They hang dead the moment a body
tacks one up; as if a salvific being
needs a gently used or broken
record of a desire crossing
itself off for the pinprick.


Like a sung song, or a lost girl imagining how easy
it would be to bake her body into a big mud pie
at the river bottom if she knifed her rowboat,
the prayers offer novel methods of turning
bluer in the face before a small audience.


They're not as pale as they were in their younger days.
What remains are the words of Midnight the family dog
dying of bone cancer, of the boy hoping someone who loves
him will find a job that pays money, of the Chinchilla stricken
with lupus, of the cat older than the sofa, of the lonesome lady
who parents six children not yet mature enough to hold a thought,
of the emptiness in hollowing one's mouth to say please repeatingly.


Here, upon this old, prayer request bulletin board, sway
the napkins bearing the headstones of the infrequent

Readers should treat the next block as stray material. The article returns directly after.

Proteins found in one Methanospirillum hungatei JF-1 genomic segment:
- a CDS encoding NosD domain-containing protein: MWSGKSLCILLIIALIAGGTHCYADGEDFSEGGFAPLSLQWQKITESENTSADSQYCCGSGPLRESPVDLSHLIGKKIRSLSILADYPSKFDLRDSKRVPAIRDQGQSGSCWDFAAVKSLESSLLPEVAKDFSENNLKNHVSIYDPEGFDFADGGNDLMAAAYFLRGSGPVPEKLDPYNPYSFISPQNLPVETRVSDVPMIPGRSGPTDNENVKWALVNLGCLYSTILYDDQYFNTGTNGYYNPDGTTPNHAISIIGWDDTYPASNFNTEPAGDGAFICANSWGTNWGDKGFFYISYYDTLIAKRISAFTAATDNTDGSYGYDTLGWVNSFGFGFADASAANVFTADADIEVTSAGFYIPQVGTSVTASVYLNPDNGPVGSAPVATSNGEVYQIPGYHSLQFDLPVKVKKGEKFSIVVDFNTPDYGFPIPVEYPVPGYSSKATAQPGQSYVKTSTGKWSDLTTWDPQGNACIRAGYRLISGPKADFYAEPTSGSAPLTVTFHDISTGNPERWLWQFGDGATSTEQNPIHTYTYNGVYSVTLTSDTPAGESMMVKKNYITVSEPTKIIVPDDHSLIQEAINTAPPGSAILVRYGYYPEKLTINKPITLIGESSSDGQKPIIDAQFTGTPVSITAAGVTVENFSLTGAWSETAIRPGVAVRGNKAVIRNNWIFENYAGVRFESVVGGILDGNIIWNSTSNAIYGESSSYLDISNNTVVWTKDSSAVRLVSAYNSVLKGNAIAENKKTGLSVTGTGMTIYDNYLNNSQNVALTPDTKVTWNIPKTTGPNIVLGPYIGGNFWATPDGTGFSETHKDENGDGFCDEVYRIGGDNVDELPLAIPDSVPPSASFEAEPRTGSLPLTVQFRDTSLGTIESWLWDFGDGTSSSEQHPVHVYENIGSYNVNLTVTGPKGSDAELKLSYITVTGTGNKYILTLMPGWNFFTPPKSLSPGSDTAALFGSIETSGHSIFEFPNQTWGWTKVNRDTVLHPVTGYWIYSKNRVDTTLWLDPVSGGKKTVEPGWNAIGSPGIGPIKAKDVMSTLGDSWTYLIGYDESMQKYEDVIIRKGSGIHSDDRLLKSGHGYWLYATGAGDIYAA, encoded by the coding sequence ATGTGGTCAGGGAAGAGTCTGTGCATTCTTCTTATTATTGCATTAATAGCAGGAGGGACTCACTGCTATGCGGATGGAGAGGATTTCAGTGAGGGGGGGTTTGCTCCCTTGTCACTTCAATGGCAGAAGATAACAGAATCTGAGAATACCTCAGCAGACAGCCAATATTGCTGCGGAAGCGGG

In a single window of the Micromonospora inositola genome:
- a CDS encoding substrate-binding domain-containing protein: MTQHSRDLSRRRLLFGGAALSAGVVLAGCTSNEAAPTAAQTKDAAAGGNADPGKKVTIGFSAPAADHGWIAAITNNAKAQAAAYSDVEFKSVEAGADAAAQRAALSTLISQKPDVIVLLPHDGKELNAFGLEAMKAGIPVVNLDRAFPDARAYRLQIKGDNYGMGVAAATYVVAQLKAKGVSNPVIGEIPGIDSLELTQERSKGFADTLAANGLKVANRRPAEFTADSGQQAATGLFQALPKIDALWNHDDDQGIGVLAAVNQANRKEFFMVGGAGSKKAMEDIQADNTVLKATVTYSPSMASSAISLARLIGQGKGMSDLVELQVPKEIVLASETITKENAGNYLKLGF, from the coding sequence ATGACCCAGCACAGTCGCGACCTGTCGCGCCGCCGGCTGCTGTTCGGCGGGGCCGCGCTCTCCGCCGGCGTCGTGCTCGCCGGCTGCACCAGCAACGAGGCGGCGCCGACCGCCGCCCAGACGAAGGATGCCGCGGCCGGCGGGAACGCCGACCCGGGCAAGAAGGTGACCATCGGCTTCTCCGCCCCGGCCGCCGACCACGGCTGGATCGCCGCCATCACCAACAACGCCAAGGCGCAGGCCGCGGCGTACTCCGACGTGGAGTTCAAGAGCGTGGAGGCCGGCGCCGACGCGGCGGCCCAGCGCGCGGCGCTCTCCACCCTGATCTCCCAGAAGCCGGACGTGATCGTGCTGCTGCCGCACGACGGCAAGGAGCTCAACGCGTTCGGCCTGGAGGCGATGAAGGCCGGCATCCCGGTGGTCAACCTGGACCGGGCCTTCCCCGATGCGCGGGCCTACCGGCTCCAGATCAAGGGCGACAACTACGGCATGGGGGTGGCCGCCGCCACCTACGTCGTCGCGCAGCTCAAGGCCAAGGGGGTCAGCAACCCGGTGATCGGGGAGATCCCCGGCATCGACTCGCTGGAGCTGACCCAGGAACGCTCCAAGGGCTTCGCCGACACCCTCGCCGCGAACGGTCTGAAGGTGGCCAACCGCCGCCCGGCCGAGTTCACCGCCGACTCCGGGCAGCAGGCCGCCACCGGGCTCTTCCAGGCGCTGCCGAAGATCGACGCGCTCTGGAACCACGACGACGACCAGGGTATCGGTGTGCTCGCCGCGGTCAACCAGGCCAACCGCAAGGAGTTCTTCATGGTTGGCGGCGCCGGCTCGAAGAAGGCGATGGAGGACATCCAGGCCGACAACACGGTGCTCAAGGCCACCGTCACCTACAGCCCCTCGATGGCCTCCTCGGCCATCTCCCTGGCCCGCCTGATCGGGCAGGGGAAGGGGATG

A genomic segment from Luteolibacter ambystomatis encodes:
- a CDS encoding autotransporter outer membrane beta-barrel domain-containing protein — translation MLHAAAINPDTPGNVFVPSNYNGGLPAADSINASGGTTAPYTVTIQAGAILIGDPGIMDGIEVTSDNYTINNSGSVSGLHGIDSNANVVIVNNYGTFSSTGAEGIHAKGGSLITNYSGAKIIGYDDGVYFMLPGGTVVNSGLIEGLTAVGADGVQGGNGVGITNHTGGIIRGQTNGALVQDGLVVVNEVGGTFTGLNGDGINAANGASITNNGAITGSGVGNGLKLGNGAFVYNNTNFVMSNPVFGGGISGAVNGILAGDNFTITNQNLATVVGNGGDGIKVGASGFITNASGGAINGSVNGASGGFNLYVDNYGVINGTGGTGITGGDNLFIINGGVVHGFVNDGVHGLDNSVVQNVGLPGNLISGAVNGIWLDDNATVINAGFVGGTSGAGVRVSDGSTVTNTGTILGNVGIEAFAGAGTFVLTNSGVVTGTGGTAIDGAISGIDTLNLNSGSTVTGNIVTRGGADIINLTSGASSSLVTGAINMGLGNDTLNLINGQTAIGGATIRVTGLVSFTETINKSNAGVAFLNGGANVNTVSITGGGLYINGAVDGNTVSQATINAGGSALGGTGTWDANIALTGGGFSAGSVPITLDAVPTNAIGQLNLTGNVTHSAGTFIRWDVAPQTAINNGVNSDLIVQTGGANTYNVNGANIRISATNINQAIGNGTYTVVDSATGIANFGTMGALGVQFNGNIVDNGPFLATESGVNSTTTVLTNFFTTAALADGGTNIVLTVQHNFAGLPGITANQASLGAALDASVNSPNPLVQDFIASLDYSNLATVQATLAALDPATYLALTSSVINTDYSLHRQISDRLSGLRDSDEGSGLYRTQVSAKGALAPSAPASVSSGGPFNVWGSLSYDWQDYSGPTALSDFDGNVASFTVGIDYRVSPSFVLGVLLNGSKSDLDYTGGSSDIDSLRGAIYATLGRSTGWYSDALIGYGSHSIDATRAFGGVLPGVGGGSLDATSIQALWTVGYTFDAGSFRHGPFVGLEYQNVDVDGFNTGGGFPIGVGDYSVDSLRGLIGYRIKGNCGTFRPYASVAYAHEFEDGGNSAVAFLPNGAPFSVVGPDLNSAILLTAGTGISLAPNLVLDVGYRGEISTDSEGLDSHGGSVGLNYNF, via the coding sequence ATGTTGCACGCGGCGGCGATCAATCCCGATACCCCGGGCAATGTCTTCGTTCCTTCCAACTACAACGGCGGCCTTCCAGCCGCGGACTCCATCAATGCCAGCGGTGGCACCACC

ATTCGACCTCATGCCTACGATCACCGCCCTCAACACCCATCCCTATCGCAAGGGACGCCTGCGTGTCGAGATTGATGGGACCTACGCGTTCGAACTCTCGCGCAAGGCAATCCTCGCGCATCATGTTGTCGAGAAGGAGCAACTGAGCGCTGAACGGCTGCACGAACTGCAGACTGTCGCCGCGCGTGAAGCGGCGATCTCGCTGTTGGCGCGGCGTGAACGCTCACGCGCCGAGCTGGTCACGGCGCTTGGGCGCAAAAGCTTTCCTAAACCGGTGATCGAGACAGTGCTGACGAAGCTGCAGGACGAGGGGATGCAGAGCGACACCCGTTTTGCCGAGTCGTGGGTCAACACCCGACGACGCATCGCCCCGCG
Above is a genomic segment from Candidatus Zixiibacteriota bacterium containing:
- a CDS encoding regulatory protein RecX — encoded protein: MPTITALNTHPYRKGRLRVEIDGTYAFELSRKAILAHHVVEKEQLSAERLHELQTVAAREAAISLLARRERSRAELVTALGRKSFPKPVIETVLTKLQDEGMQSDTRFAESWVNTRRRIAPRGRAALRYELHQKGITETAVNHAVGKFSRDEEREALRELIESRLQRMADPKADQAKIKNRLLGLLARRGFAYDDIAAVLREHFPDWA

patrons of the volunteer run, rescue mission thrift.


The door breeze softly swishes the facial wipes pinned
up for all to soberly indulge in a few seconds of comparing
their headstones to the chicken scratch dreams divorced from
the perhaps adorable Christian names that brought them to life.


I take one napkin,
so shitty with sad anecdote(s),
and further dry the tares in my eyes.


A little girl smiles politely, asks the clerk
if the lunchbox she grips is free, but the clerk's
enthused reply that the Bible is the only thing
that's free does not prolong the conversation.


Before I can fully compose myself, a man with a security officer
patch on the right shoulder of his jacket interrupts my weeding,
and says I may use another prayer to wipe my mouth so life
is not as labor intensive for the Lord, or the Devil, or not.

An anonymous prayer request board in a rescue mission thrift shop in the Inland Empire.


Does not everyone want his or her desires met or heard? Why not wipe one's desires and wishes on a napkin? They seem to have been there for so long, much like the executed in Villon's "Ballad of the Hanged Men". Are words, written on a napkin that just sways against a cork board, too lifelike and heavy with meaning? Or, do these napkins trivialize an individual’s most dire wants?


                                                                                                        ~NW Hall